Should amend above to include GBC.emu in my statement as well.
Super curious about my most recent set of 'no' votes. Is it a case of 'video or it didn't happen'? Is there an issue with NES.emu as an emulator that I should know about? Is there an implication that I've abused save states or cheats (and wouldn't my scores be rather higher if that was the case)? Just curious so I know for the next set of highscore postings what I should or shouldn't be doing.
The obvious problem with that is that edited videos can also be accused of being doctored videos.
Goal set; this is the only one of the series I own on cart. Even with the aid of a Game Genie back in the day, I could never beat this game. That Game Genie is long gone, but I still have the cart, still taunting me with its pretty pretty 8 bit graphics and brutal level design.
Doom really did get ported to everything!
What a troll game! When I suggested this title for inclusion, I didn't immediately realize that the ONLY time it ever shows your score is when you pass an Act. Gotta go fast with that camera! And of course the game design itself is such a troll; the first boss being cas in point. Having finally beat that boss, I too this photo, but immediately flamed out in the next area thanks to surprise-falling-bridge-spike-town. I MAY come back to this game since I know from the 3DS VC version that I can do better, but what a massive troll game this is on Game Gear.
(to view image full size; right mouse click, select view image). Note: this is a Master System cartridge, being played on Sega hardware. The Game Gear had the same Z80 chip as the Master System, and the adaptor simply changes the pin inputs to permit them to play in exactly the same way the Master Base Converter does on the Genesis.
Not an execptional score, I know, but I'm just happy to have finally defeated the first boss. The game itself is not a favorite, but is quite playable on the Game Gear's smaller screen.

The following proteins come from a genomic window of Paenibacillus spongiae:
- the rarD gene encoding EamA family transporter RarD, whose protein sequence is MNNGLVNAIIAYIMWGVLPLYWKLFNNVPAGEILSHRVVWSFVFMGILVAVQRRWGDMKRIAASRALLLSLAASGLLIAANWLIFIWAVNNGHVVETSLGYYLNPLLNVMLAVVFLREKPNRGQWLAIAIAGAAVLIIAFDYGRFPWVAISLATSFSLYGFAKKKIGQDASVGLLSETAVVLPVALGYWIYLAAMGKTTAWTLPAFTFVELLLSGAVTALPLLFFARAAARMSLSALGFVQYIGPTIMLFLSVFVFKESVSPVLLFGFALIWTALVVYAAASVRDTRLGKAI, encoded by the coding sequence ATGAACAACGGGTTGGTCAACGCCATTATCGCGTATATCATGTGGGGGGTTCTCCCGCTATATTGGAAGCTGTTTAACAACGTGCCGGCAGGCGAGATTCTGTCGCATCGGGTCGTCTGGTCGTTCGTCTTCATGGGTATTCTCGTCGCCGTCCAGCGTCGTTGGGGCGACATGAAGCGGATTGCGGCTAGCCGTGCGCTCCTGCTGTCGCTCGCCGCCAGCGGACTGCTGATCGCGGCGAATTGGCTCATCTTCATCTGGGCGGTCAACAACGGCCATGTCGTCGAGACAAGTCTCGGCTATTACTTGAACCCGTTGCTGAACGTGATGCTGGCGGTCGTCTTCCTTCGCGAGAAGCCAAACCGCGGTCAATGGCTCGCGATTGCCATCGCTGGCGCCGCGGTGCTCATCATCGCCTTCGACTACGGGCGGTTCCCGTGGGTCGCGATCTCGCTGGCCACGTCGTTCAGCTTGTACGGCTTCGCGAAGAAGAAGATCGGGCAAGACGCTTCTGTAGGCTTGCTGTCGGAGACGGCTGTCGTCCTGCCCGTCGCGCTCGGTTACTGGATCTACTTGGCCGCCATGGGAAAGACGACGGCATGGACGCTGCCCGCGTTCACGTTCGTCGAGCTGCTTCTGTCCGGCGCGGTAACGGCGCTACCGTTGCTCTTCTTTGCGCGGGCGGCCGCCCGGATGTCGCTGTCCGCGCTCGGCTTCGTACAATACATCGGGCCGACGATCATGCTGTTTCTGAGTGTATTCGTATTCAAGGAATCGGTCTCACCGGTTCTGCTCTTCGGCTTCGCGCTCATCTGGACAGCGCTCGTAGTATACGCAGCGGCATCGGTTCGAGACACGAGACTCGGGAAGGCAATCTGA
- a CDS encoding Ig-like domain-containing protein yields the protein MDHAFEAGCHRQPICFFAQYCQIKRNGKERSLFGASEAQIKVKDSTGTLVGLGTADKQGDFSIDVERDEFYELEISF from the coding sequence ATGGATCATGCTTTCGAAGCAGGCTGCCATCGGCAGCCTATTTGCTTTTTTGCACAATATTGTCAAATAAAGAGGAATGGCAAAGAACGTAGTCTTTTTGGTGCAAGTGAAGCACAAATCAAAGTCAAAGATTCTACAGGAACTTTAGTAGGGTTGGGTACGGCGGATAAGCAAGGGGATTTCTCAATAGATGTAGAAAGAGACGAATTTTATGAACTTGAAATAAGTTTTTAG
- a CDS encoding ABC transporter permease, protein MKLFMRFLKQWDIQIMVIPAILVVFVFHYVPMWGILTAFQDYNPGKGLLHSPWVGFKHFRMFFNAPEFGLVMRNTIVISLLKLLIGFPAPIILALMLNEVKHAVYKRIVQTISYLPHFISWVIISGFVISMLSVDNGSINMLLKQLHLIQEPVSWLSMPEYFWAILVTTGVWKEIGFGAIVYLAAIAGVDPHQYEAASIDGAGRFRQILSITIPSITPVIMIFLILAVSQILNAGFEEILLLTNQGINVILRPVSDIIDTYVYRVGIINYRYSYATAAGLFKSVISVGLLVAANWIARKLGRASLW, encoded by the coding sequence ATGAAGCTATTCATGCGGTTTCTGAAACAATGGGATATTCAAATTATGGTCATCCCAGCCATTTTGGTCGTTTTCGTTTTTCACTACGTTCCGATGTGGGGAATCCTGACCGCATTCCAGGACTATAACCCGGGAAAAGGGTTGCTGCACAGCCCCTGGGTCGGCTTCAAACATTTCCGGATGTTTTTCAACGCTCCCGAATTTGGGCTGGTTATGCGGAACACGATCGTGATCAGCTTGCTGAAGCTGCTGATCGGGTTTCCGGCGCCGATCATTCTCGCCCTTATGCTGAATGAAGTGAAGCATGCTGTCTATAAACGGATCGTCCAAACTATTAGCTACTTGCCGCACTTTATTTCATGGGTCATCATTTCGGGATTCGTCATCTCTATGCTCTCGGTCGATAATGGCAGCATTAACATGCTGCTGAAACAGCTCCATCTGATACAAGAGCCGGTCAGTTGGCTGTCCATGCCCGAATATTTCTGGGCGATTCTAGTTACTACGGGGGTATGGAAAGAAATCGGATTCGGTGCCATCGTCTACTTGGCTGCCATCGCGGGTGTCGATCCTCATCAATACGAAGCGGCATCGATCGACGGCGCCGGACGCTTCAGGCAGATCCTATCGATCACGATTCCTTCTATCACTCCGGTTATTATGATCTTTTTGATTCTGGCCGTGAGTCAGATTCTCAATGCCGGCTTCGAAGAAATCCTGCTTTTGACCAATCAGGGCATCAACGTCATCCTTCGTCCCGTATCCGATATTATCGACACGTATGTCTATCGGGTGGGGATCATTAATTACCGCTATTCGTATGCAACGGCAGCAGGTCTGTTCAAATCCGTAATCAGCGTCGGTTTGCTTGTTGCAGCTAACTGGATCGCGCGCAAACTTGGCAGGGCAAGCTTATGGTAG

Note that after my first death, I sacrifice the rest of my stock in order to bring up the Game Over screen to display the score; no additional points were earned after that initial death (confirm on video). At one point in my life, I could finish the game on a single life, but that is quite apparently not the case anymore.
Just to clear up any confusion: that is a Master System cart, being playing on Sega hardware. The Game Gear had a Z80 chip, exactly the same as a Master System. The adaptor to play Master System games on a Game Gear is simply changes the pin inputs to make it possible. It literally the same as using a Power Base Converter to use Master System games on a Genesis, or GBA games on a Nintendo DS.
(to view full sized image: right mouse button click, select view image). So, ultimately, no world records are going to be had by playing this game on a Game Gear -not only are the enemy bullets very hard to see on the small screen, but just taking a legible photo of the high score is a remarkable challenge.
Just wanted to state that my 'no' vote was an error. Sadly there seems to be no way to amend my vote, but I wanted to make sure anyone looking at the 'legit' rating as a guide for their own votes understand this mistake.
I'm going to have to come back to this game at some point; I used to be able to finish it with relative ease (it is a lot of memorization). This weekend is going to be devoted to replacing the capacitors in my Game Gear, so this score will have to do for now.
Ohh, I'm setting a goal on this one. I used to be so good at this game... 20+ years ago.
So, here's a question about 'no farming'. In this game, once you've seen the end credits, you can press Start and bring up the stage selection screen again to continue playing. My apporach up to this point has simply been to stop playing after the game is finished, but theoretically, I could go through Wily's fortress yet again and keep playing; would this be 'farming'?
Um, these photos WERE taken with a camera. What about these images would lead a person to think otherwise? They certainly aren't screen captures; you know, because of the clearly visible SNES, cartridge, box, controller and television.
Any naysayers want to explain thier no votes? The whole game play video is right there to analyze, just give me a timestamp of where you have a problem. Also; I've never come across any reason or rationale to exclude Android based emulation programs.